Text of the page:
14. The apparatus of claim 8, where the sample of the borehole fluid comprises drilling fluid and the borehole operation comprises drilling a borehole.

15. A method of determining the gel strength of a fluid comprising:

applying an amplitude oscillation deformation force to the fluid over a period of time;
measuring the deformation force from the fluid over the period of time;
determining a storage modulus of the fluid over the period of time based on the measured deformation force; and
determining a gel strength of the fluid by correlation with the storage modulus.

16. The method of claim 15, further comprising applying the amplitude oscillation deformation force to the fluid continuously over the period of time.

17. The method of claim 15, where the period of time comprises a gelation period for the fluid.

18. The method of claim 15, where applying an amplitude oscillation deformation force to the fluid comprises imparting a force using a piezoelectric device.

19. The method of claim 15, where applying an amplitude oscillation deformation force to the fluid comprises maintaining a frequency and amplitude of the oscillation deformation force over the period of time.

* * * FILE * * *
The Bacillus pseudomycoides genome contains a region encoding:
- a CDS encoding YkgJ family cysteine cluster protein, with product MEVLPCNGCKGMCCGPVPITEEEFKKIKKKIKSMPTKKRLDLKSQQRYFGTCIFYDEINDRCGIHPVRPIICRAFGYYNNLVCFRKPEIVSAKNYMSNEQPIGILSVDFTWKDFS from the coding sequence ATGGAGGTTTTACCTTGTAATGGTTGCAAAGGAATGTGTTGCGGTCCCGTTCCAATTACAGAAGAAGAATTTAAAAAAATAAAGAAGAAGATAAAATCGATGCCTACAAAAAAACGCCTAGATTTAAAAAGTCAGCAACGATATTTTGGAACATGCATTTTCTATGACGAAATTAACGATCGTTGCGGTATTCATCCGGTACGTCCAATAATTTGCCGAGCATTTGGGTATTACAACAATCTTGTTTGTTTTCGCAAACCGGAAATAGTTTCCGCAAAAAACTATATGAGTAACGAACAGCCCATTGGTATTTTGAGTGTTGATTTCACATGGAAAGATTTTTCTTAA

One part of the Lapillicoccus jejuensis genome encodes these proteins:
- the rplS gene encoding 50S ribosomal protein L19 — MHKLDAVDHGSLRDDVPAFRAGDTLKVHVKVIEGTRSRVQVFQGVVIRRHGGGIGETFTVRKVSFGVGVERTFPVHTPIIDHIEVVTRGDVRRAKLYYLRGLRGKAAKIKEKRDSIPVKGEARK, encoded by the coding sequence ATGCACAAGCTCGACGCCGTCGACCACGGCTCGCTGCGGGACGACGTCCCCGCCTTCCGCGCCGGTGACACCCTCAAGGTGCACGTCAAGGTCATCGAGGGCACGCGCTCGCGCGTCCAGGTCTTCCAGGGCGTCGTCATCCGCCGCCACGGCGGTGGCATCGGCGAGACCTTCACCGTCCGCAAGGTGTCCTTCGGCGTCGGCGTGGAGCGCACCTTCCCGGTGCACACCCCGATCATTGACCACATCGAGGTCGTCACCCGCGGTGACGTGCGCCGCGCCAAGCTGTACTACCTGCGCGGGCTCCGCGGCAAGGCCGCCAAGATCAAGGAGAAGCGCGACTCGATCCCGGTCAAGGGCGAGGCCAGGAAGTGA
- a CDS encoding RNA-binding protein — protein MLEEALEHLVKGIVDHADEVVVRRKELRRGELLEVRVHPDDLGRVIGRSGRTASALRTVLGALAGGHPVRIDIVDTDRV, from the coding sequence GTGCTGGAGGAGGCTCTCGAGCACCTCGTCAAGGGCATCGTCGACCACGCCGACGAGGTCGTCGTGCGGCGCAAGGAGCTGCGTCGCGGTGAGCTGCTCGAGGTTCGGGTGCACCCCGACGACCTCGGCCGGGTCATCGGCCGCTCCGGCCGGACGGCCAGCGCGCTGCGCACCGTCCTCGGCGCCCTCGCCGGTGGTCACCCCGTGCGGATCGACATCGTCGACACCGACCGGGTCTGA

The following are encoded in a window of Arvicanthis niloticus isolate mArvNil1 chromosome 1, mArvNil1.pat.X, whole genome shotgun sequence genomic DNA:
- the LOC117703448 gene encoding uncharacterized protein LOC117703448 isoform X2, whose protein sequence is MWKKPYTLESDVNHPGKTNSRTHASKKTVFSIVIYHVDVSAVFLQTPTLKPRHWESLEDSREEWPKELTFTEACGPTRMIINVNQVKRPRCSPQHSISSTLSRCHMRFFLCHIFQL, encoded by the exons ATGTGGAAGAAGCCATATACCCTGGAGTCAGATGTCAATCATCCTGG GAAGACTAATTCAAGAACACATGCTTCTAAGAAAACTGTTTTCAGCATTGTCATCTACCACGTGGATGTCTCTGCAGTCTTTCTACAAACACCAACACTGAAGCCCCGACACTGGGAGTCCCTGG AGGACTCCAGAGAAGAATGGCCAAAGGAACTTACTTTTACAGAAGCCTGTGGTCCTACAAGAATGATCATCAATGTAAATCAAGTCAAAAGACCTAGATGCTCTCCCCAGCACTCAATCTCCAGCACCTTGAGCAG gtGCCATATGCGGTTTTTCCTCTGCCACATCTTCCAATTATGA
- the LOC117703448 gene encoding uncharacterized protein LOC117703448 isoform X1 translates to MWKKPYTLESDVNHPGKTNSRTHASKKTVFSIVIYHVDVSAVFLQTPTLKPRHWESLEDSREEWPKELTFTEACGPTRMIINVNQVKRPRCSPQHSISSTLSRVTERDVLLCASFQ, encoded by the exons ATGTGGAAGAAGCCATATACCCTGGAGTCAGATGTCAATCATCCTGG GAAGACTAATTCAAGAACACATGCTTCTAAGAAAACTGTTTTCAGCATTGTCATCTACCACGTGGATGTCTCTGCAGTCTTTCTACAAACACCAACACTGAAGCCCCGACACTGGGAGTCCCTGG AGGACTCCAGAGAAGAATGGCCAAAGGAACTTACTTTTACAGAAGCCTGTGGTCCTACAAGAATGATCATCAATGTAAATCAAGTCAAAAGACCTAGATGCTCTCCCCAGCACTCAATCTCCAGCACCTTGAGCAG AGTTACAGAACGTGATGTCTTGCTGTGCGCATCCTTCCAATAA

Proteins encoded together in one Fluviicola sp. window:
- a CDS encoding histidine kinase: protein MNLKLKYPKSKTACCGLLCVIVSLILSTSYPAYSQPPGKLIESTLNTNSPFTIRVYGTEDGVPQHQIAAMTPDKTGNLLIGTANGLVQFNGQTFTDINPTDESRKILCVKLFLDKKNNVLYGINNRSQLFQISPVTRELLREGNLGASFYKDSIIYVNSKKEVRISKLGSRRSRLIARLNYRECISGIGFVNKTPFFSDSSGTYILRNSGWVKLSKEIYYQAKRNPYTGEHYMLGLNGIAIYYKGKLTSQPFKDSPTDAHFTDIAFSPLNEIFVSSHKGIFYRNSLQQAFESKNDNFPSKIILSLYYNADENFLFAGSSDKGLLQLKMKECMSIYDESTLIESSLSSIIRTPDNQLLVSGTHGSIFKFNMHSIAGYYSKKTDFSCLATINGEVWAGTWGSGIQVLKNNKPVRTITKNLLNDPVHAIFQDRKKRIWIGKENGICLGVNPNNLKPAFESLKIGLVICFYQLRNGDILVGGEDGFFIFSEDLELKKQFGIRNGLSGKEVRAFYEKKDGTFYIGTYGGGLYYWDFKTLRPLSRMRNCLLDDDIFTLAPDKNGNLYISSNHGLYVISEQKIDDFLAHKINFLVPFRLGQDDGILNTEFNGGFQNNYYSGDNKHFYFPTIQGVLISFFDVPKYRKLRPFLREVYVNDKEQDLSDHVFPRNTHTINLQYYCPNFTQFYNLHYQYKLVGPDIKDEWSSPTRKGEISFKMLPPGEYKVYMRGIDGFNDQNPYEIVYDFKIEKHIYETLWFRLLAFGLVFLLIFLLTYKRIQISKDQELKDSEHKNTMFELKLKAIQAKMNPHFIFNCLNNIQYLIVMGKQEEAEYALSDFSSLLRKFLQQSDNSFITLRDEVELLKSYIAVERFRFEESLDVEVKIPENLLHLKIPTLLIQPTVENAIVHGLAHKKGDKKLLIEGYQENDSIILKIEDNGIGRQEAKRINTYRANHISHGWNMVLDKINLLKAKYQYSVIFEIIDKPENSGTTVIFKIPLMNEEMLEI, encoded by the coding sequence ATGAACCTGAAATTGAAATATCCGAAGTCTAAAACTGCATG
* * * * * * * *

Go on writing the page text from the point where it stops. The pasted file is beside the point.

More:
20. The method of claim 15, where applying an amplitude oscillation deformation force to the fluid further comprises adjusting an amplitude while maintaining a frequency and determining a dynamic yield stress of the fluid based on when the fluid sample transitions from linear viscoelastic deformation to dynamic yield stress.

Patent History
Publication number: 20210132243
Type: Application
Filed: Oct 31, 2019
Publication Date: May 6, 2021
Applicant: Halliburton Energy Services, Inc. (Houston, TX)
Inventors: Xiangnan (Allan) Ye (Cypress, TX), Dale E. Jamison (Atascocita, TX)
Application Number: 16/670,560
Classifications
International Classification: G01V 1/133 (20060101); C09K 8/32 (20060101); G01V 1/02 (20060101);